Northern Min

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Northern Min
Min Bei
Mâing-bă̤-ngṳ̌/閩北語
Native toChina
RegionNanping (northwest Fujian)
Native speakers
(2,191,000 cited 1987)[1]
Dialects
Kienning Colloquial Romanized (Jian'ou dialect)
Language codes
ISO 639-3mnp
Glottologminb1236[2]
Linguasphere79-AAA-ha
Min dialect map.svg
  Northern Min
Nanping county-level divisions.png
Counties of Nanping prefecture, Fujian

Northern Min (simplified Chinese: 闽北; traditional Chinese: 閩北; pinyin: Mǐnběi), is a group of mutually intelligible[citation needed] Min varieties spoken in Nanping prefecture of northwestern Fujian.

Classification and distribution[edit]

Early classifications of varieties of Chinese, such as those of Li Fang-Kuei in 1937 and Yuan Jiahua in 1960, divided Min into Northern and Southern subgroups.[3][4] However, in a 1963 report on a survey of Fujian, Pan Maoding and colleagues argued that the primary split was between inland and coastal groups.[4][5] In a reclassification that has been followed by most dialectologists since, they restricted the term Northern Min to inland dialects of Nanping prefecture, and classified the coastal dialects of Fuzhou and Ningde as Eastern Min.[6][7]

According to the Language Atlas of China, Northern Min varieties are spoken throughout the counties of Wuyishan (formerly Chong'an), Jianyang, Jian'ou, Zhenghe and Songxi, in the southern part of Pucheng County and the northeastern part of Shunchang County, and in Yanping District except for the urban area of Nanping, which is an island of an isolated Mandarin dialect of uncertain affinity.[8][9] The Jianyang and Jian'ou dialects are often taken as representative.

Although coastal Min varieties can be derived from a proto-language with four series of stop or affricate initials at each point of articulation (e.g. /t/, /tʰ/, /d/ and /dʱ/), Northern Min varieties contain traces of two further series, one voiced and the other voiceless.[10][11][12] In Northern Min dialects, these initials have a different tonal development from other stops and affricates, though the details vary between varieties. Moreover, although in Jian'ou and Zhenghe these initials yield voiceless unaspirated initials (as in coastal varieties), they yield voiced sonorants or the zero initial in Jianyang and Wuyishan.[13] Because of these reflexes, Jerry Norman called these initials "softened" stops and affricates.[14]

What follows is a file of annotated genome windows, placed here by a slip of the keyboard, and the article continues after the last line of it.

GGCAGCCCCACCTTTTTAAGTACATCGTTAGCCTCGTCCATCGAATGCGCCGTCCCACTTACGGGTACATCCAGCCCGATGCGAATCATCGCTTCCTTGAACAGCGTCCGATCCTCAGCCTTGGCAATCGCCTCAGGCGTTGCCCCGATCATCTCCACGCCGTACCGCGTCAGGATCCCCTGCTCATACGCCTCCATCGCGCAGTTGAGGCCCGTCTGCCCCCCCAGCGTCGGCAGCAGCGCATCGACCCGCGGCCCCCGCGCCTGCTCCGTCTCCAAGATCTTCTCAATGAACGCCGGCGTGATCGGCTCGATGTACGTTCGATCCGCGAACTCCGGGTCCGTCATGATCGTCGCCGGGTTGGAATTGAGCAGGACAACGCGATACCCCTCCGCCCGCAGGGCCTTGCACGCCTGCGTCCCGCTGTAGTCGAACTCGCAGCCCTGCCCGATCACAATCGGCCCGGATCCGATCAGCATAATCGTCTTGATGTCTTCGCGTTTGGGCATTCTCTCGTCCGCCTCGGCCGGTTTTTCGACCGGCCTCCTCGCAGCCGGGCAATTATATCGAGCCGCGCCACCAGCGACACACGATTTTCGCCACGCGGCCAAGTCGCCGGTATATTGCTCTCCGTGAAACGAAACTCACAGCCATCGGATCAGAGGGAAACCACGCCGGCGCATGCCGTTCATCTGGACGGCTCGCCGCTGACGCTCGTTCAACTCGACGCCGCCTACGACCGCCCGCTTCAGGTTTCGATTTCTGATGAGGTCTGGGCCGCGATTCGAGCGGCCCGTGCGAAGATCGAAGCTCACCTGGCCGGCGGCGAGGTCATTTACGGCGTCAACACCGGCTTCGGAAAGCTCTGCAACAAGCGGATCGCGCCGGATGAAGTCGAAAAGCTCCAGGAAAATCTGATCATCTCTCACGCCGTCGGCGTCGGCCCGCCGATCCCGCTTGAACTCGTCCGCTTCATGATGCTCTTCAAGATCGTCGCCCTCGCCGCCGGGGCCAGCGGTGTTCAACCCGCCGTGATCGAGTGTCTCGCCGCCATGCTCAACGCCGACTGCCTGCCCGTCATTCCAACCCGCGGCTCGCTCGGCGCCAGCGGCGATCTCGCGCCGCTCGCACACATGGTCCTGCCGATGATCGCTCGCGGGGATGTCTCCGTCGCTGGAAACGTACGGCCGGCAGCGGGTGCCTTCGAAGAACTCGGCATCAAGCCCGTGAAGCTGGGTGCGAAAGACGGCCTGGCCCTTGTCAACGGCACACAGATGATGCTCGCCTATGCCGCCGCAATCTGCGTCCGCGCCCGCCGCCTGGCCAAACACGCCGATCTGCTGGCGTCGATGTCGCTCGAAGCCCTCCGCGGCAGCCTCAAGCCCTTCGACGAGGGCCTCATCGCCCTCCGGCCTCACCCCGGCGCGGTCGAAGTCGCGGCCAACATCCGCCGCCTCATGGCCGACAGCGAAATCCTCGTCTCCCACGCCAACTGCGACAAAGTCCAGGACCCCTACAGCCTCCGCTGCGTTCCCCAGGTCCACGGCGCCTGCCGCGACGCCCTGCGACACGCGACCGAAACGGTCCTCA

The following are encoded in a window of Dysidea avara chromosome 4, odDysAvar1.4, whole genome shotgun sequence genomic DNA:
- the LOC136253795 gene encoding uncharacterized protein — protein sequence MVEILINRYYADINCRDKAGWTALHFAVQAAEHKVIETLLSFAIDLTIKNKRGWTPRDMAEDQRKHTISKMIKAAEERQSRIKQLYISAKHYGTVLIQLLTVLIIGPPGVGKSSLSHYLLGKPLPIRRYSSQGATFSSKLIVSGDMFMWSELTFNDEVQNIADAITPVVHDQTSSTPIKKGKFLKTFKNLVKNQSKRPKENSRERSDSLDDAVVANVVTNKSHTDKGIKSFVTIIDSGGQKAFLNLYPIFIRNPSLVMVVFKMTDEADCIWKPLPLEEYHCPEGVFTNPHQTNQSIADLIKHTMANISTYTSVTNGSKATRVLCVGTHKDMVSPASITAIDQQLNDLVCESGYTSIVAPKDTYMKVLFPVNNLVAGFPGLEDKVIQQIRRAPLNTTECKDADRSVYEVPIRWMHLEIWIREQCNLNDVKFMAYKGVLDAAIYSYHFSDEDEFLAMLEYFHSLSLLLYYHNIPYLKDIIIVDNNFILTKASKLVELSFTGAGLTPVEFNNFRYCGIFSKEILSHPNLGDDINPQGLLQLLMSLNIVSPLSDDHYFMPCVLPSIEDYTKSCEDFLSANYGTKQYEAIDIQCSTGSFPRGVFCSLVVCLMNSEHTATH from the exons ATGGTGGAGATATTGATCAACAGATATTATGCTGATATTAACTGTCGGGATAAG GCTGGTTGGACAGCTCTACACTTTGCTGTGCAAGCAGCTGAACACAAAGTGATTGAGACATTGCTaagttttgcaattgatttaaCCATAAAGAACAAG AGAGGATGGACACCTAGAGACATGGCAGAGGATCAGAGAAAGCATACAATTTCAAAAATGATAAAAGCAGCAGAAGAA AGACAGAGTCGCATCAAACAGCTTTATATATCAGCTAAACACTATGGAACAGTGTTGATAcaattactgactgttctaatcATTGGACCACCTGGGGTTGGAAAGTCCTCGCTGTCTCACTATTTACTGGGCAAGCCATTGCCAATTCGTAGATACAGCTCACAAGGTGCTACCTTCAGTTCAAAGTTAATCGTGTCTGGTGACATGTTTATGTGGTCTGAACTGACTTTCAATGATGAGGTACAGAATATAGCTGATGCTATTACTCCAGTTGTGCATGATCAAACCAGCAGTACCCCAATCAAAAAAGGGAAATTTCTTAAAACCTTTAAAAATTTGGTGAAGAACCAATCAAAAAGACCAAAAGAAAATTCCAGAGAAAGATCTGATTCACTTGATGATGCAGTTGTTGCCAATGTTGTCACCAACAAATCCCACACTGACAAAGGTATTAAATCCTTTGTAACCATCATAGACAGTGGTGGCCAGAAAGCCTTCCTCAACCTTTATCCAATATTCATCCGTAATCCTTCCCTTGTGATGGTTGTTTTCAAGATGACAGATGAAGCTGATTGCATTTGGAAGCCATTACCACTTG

References[edit]

  1. ^ Wurm et al. (1987), p. B-12.
  2. ^ Hammarström, Harald; Forkel, Robert; Haspelmath, Martin, eds. (2017). "Min Bei Chinese". Glottolog 3.0. Jena, Germany: Max Planck Institute for the Science of Human History.
  3. ^ Kurpaska (2010), p. 49.
  4. ^ a b Norman (1988), p. 233.
  5. ^ Branner (2000), pp. 98–100.
  6. ^ Handel (2003), p. 48.
  7. ^ Kurpaska (2010), p. 52.
  8. ^ Wurm et al. (1987), Map B12.
  9. ^ Kurpaska (2010), p. 69.
  10. ^ Norman (1973), pp. 224–224, 228–229.
  11. ^ Norman (1988), pp. 228–230.
  12. ^ Branner (2000), pp. 100–104.
  13. ^ Handel (2003), p. 56.
  14. ^ Norman (1973), pp. 228–231.

Further reading[edit]

  • Akitani, Hiroyuki 秋谷裕幸. 2008. Minbeiqu sanxianshi fangyan yanjiu 閩北區三縣市方言研究. Taipei: Academia Sinica. ISBN 9789860157451 (Documents three Northern Min dialects in detail: Shibei 石陂 of Pucheng County; Zhenqian 镇前 of Zhenghe County; Dikou 迪口 of Jian'ou City)
  • Fujian Normal University Research Institute 福建师范学院. n.d. Mindong, Bei fangyan diaocha ziliao huibian (part 1) 闽东、北方言调查资料汇编: 第1辑. Fujian Normal University Research Institute 福建师范学院, Dialectology group, Chinese language department 中文系语言教研组 方言调查小组.
  • Huang Chin-wen 黄金文. 2001. 方言接觸與閩北方言演變 / Language contact and the phonological changes in North Min. Taipei: National Taiwan University.
  • Ma Chongqi 馬重奇. 2014. 明清閩北方言韻書手抄本音系研究 / A phonological study of the manuscripts of Northern Fujian Dialect rhyme books in the Ming and Qing Dynasties. Beijing: Commercial Press. ISBN 978-7-100-07351-6
  • Pan Weishui 潘渭水. 2007. Minbei fangyan yanjiu 闽北方言研究. Fuzhou: Fujian Educational Press 福建教育出版社.